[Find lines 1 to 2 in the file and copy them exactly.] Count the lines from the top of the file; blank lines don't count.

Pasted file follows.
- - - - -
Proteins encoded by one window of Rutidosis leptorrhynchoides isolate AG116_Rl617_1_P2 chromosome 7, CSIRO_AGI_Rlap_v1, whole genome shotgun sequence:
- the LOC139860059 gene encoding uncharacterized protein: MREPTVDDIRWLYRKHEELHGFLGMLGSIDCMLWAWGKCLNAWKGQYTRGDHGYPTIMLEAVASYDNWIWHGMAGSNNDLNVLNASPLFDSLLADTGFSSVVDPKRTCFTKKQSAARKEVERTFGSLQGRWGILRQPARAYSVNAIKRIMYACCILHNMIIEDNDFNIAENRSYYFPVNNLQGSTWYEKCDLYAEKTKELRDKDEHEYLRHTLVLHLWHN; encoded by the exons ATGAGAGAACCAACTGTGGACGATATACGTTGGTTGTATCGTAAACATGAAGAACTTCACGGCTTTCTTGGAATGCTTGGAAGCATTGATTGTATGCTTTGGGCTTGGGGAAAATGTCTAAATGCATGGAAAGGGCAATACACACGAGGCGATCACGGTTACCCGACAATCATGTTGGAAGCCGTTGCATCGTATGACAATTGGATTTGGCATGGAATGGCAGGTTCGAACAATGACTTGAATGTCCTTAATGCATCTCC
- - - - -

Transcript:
Proteins encoded by one window of Rutidosis leptorrhynchoides isolate AG116_Rl617_1_P2 chromosome 7, CSIRO_AGI_Rlap_v1, whole genome shotgun sequence:
- the LOC139860059 gene encoding uncharacterized protein: MREPTVDDIRWLYRKHEELHGFLGMLGSIDCMLWAWGKCLNAWKGQYTRGDHGYPTIMLEAVASYDNWIWHGMAGSNNDLNVLNASPLFDSLLADTGFSSVVDPKRTCFTKKQSAARKEVERTFGSLQGRWGILRQPARAYSVNAIKRIMYACCILHNMIIEDNDFNIAENRSYYFPVNNLQGSTWYEKCDLYAEKTKELRDKDEHEYLRHTLVLHLWHN; encoded by the exons ATGAGAGAACCAACTGTGGACGATATACGTTGGTTGTATCGTAAACATGAAGAACTTCACGGCTTTCTTGGAATGCTTGGAAGCATTGATTGTATGCTTTGGGCTTGGGGAAAATGTCTAAATGCATGGAAAGGGCAATACACACGAGGCGATCACGGTTACCCGACAATCATGTTGGAAGCCGTTGCATCGTATGACAATTGGATTTGGCATGGAATGGCAGGTTCGAACAATGACTTGAATGTCCTTAATGCATCTCC